The Seven Needs of Real-Time Curators I keep hearing people throw around the word “curation” at various conferences, most recently at SXSW. The thing is most of the time when I dig into what they are saying they usually have no clue about what curation really is or how it could be applied to the real-time world. So, over the past few months I’ve been talking to tons of entrepreneurs about the tools that curators actually need and I’ve identified seven things. First, who does curation? Consuming News in the Age of Curation There is a lot of noise online at the moment and finding good content is tough. We all have about 3 or 4 sites where we stop to reade news and entertainment every day but increasingly our media consumption is coming to us via curated sources like our own personal networks. There has been a huge shift from the old model where “gatekeepers” dictated what content we consumed and how we accessed it a new model in which curation plays the primary roll. Caught in the cross hairs are the old media institutions, but as consumers we are winning because not only do we have access to larger amounts of content in real time but the smart people are curating it through a variety of sources to match their needs and they are doing so largely for free. So what role is curation playing and what are the implications for the media world at large? Tastemakers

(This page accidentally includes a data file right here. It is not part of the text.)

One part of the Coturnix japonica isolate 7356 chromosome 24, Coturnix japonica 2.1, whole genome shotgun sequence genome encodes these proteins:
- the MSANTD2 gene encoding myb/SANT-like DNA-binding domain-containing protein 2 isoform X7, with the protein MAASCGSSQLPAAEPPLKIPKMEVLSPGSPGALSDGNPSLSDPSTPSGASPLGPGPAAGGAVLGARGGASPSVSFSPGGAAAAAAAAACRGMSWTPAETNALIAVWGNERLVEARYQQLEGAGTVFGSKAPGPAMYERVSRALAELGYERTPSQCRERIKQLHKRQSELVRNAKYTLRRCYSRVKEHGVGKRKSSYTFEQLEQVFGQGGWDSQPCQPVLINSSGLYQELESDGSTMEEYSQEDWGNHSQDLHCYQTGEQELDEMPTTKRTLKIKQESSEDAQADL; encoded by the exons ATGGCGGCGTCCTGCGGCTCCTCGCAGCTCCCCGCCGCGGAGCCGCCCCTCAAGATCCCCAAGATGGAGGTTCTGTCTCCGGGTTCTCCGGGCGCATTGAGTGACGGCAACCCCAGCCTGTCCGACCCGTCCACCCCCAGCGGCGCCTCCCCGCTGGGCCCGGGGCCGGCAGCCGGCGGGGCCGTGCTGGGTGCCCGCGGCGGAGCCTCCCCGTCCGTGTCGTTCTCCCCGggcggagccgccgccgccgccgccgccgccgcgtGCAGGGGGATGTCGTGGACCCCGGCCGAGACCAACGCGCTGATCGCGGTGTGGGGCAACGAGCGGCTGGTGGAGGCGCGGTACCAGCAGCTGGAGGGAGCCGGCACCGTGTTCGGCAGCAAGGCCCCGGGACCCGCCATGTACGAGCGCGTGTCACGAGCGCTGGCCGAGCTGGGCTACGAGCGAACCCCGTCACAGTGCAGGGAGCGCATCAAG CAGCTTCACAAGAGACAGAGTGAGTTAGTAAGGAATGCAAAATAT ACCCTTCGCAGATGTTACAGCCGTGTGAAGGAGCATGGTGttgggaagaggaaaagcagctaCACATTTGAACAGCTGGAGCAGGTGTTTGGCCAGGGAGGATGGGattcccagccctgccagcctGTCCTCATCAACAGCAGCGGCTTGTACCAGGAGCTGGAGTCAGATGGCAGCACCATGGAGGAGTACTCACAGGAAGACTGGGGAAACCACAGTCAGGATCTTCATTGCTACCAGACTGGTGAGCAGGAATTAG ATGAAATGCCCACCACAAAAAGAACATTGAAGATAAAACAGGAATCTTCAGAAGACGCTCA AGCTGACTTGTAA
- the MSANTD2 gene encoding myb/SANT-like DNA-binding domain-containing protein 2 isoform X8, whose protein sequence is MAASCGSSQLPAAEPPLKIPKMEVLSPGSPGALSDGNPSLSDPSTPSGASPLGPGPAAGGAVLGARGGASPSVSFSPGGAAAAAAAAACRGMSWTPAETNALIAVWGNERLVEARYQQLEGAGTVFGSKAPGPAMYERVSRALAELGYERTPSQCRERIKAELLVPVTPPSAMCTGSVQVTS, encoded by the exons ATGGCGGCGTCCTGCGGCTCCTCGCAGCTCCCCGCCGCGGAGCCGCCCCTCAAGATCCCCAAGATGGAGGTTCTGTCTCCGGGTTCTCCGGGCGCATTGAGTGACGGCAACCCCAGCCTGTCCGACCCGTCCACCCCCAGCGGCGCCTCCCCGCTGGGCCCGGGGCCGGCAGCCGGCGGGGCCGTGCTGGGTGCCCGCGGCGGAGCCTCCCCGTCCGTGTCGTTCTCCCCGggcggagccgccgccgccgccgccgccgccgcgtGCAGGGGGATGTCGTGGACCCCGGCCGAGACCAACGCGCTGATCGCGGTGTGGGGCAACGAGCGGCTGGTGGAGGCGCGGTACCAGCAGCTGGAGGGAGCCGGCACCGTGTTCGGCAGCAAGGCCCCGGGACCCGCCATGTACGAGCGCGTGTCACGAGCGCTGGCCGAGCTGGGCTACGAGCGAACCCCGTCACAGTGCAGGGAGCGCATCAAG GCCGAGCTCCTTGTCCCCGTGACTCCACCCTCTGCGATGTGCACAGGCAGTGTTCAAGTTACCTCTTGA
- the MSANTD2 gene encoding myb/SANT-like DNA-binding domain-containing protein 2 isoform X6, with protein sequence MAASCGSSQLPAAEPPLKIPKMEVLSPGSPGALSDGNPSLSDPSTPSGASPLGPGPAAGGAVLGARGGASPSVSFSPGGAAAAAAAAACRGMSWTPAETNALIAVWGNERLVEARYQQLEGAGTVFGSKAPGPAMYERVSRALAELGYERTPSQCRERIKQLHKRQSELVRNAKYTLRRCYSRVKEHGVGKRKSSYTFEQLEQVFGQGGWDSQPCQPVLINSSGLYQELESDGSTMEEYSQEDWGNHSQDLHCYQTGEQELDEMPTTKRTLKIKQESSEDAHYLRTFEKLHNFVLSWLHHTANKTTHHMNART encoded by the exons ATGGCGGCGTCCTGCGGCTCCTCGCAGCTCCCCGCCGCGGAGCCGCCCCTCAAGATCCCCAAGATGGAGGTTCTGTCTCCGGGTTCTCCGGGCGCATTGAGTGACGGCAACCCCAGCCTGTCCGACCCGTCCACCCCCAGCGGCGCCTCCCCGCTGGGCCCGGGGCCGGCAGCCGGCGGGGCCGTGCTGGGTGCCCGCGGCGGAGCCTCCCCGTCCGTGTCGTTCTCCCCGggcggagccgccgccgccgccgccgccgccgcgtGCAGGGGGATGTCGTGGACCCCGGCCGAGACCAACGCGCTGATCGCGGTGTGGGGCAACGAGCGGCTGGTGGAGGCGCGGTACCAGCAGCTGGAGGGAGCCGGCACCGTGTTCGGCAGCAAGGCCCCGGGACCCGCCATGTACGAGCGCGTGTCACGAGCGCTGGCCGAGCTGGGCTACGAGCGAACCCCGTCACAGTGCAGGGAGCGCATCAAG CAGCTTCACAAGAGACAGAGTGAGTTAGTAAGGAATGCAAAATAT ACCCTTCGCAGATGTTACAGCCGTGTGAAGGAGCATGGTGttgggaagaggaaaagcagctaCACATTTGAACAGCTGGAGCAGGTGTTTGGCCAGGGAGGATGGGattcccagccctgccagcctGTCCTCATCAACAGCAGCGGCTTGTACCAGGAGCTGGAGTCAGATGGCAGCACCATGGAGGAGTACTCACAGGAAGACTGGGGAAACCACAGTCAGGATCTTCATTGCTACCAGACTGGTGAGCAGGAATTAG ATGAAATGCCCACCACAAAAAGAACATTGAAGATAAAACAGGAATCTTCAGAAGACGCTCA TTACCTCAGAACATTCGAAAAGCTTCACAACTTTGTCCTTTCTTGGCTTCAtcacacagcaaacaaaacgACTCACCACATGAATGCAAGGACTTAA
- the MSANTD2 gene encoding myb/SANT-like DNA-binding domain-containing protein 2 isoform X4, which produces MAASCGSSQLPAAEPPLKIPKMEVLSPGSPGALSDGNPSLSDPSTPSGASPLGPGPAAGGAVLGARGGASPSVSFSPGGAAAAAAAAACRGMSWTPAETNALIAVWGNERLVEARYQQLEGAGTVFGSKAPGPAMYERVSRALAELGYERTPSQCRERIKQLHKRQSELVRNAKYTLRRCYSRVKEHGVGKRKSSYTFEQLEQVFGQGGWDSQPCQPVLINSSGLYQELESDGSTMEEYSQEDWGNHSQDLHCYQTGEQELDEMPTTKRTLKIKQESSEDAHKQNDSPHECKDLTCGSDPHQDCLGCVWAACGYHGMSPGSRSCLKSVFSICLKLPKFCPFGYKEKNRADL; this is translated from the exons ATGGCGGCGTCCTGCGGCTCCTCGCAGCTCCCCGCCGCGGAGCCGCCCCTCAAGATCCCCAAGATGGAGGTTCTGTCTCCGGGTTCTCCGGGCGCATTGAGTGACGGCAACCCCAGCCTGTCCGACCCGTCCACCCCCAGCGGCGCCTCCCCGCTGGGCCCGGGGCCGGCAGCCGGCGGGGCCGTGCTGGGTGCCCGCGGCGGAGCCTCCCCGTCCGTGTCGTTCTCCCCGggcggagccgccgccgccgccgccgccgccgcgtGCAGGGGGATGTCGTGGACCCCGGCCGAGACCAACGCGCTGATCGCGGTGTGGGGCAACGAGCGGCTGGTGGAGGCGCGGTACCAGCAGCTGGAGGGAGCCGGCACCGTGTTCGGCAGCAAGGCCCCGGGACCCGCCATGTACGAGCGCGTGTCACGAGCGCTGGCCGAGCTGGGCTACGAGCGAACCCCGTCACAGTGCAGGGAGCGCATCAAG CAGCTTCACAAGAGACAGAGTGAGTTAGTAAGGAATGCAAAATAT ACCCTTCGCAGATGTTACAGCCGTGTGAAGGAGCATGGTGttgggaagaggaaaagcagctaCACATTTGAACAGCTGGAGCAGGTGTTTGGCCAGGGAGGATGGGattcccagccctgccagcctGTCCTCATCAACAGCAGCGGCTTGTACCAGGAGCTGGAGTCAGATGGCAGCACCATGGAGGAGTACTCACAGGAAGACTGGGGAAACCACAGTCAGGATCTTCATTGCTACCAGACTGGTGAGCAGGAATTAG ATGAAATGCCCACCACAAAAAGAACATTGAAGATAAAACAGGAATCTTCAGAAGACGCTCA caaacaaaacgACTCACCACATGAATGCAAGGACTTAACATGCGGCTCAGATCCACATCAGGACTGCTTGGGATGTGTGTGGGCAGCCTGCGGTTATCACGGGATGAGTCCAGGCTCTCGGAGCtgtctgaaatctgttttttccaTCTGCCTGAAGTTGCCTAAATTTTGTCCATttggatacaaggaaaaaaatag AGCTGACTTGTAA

Curation in the Age of Abundance “A curator is an information chemist. He or she mix atoms together in a way to build an info-molecule. Then adds value to that molecule.” – Scoble 5 New Paradigms for a Socially Engaged Company Soren Gordhamer is the organizer of the Wisdom 2.0 Conference, which brings together staff from Google, Facebook, Twitter and Zynga with others to explore living with awareness and wisdom in our modern age, at the end of February in Silicon Valley. He is SorenG on Twitter. The age of social media is not just changing our personal lives, but is increasingly affecting how business is conducted.

Curating Information as Content Strategy Content, which is anything that informs, educates, or entertain online, is your business digital body language. The Internet changed how people find and read content. While it was helpful to have a strategy for publishing information about your business before the Web, people didn't necessarily track if what you gave them as brochures and papers was integrated with everything else. Online, it's easier to see all of the different outputs of an organization side by side -- and to notice whether they connect the dots, or if they seem to come from separate businesses. It is more attractive to buy from a business that has its act together.